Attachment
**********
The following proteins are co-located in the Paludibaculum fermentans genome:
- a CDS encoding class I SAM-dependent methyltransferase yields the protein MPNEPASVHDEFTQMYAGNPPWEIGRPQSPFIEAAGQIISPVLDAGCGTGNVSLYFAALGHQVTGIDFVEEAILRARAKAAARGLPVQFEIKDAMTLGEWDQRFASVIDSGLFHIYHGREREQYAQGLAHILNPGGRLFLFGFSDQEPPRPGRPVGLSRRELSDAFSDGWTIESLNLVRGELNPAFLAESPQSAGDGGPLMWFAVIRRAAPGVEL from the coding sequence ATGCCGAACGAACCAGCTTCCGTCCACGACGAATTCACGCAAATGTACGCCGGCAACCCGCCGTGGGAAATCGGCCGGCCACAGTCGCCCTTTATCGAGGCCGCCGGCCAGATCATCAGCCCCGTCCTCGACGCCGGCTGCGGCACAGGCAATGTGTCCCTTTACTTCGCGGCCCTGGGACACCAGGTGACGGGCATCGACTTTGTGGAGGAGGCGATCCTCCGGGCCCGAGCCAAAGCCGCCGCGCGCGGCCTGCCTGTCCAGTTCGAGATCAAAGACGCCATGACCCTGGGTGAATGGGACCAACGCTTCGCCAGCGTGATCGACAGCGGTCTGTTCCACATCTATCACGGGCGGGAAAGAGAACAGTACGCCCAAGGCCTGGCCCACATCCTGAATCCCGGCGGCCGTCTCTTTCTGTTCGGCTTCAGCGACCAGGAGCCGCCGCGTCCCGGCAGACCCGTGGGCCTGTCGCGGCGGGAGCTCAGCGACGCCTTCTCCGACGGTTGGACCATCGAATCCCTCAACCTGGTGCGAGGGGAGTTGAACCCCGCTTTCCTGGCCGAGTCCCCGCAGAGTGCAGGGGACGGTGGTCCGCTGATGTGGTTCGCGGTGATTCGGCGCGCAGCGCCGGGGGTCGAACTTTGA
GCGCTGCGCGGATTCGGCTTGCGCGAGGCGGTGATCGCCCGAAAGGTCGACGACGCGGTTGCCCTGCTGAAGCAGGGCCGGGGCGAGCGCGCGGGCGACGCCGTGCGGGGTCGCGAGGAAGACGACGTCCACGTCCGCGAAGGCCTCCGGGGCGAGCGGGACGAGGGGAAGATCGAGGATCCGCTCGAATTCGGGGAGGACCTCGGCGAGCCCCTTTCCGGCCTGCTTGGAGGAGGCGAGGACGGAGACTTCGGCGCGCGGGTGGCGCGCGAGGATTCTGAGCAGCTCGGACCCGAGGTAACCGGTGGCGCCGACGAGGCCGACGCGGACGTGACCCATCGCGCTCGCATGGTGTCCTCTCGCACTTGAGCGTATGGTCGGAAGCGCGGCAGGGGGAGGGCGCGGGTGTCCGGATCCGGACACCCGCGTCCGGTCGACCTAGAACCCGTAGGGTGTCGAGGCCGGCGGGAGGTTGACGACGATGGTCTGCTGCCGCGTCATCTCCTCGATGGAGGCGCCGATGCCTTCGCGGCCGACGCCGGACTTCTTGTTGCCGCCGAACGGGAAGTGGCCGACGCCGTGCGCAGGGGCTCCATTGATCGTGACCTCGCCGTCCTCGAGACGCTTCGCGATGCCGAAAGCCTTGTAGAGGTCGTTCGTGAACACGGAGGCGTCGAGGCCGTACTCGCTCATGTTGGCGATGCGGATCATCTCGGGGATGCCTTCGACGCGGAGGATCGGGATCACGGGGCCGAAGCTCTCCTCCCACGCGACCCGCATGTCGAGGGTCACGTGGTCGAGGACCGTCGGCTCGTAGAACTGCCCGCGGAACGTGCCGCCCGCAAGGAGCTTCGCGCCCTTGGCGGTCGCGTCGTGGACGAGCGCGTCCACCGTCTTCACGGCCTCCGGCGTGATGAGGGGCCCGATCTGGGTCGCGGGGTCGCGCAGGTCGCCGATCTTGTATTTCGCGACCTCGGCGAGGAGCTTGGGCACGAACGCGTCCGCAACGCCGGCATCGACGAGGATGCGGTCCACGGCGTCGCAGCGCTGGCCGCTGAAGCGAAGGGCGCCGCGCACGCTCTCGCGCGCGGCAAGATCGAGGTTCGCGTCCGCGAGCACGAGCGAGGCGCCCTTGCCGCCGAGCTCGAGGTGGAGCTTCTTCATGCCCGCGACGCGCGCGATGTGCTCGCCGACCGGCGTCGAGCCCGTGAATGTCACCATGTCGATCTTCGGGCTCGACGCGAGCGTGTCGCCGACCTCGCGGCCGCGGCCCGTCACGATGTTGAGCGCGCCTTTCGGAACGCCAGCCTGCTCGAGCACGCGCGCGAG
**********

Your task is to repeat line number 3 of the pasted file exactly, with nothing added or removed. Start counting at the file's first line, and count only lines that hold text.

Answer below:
GCGCTGCGCGGATTCGGCTTGCGCGAGGCGGTGATCGCCCGAAAGGTCGACGACGCGGTTGCCCTGCTGAAGCAGGGCCGGGGCGAGCGCGCGGGCGACGCCGTGCGGGGTCGCGAGGAAGACGACGTCCACGTCCGCGAAGGCCTCCGGGGCGAGCGGGACGAGGGGAAGATCGAGGATCCGCTCGAATTCGGGGAGGACCTCGGCGAGCCCCTTTCCGGCCTGCTTGGAGGAGGCGAGGACGGAGACTTCGGCGCGCGGGTGGCGCGCGAGGATTCTGAGCAGCTCGGACCCGAGGTAACCGGTGGCGCCGACGAGGCCGACGCGGACGTGACCCATCGCGCTCGCATGGTGTCCTCTCGCACTTGAGCGTATGGTCGGAAGCGCGGCAGGGGGAGGGCGCGGGTGTCCGGATCCGGACACCCGCGTCCGGTCGACCTAGAACCCGTAGGGTGTCGAGGCCGGCGGGAGGTTGACGACGATGGTCTGCTGCCGCGTCATCTCCTCGATGGAGGCGCCGATGCCTTCGCGGCCGACGCCGGACTTCTTGTTGCCGCCGAACGGGAAGTGGCCGACGCCGTGCGCAGGGGCTCCATTGATCGTGACCTCGCCGTCCTCGAGACGCTTCGCGATGCCGAAAGCCTTGTAGAGGTCGTTCGTGAACACGGAGGCGTCGAGGCCGTACTCGCTCATGTTGGCGATGCGGATCATCTCGGGGATGCCTTCGACGCGGAGGATCGGGATCACGGGGCCGAAGCTCTCCTCCCACGCGACCCGCATGTCGAGGGTCACGTGGTCGAGGACCGTCGGCTCGTAGAACTGCCCGCGGAACGTGCCGCCCGCAAGGAGCTTCGCGCCCTTGGCGGTCGCGTCGTGGACGAGCGCGTCCACCGTCTTCACGGCCTCCGGCGTGATGAGGGGCCCGATCTGGGTCGCGGGGTCGCGCAGGTCGCCGATCTTGTATTTCGCGACCTCGGCGAGGAGCTTGGGCACGAACGCGTCCGCAACGCCGGCATCGACGAGGATGCGGTCCACGGCGTCGCAGCGCTGGCCGCTGAAGCGAAGGGCGCCGCGCACGCTCTCGCGCGCGGCAAGATCGAGGTTCGCGTCCGCGAGCACGAGCGAGGCGCCCTTGCCGCCGAGCTCGAGGTGGAGCTTCTTCATGCCCGCGACGCGCGCGATGTGCTCGCCGACCGGCGTCGAGCCCGTGAATGTCACCATGTCGATCTTCGGGCTCGACGCGAGCGTGTCGCCGACCTCGCGGCCGCGGCCCGTCACGATGTTGAGCGCGCCTTTCGGAACGCCAGCCTGCTCGAGCACGCGCGCGAG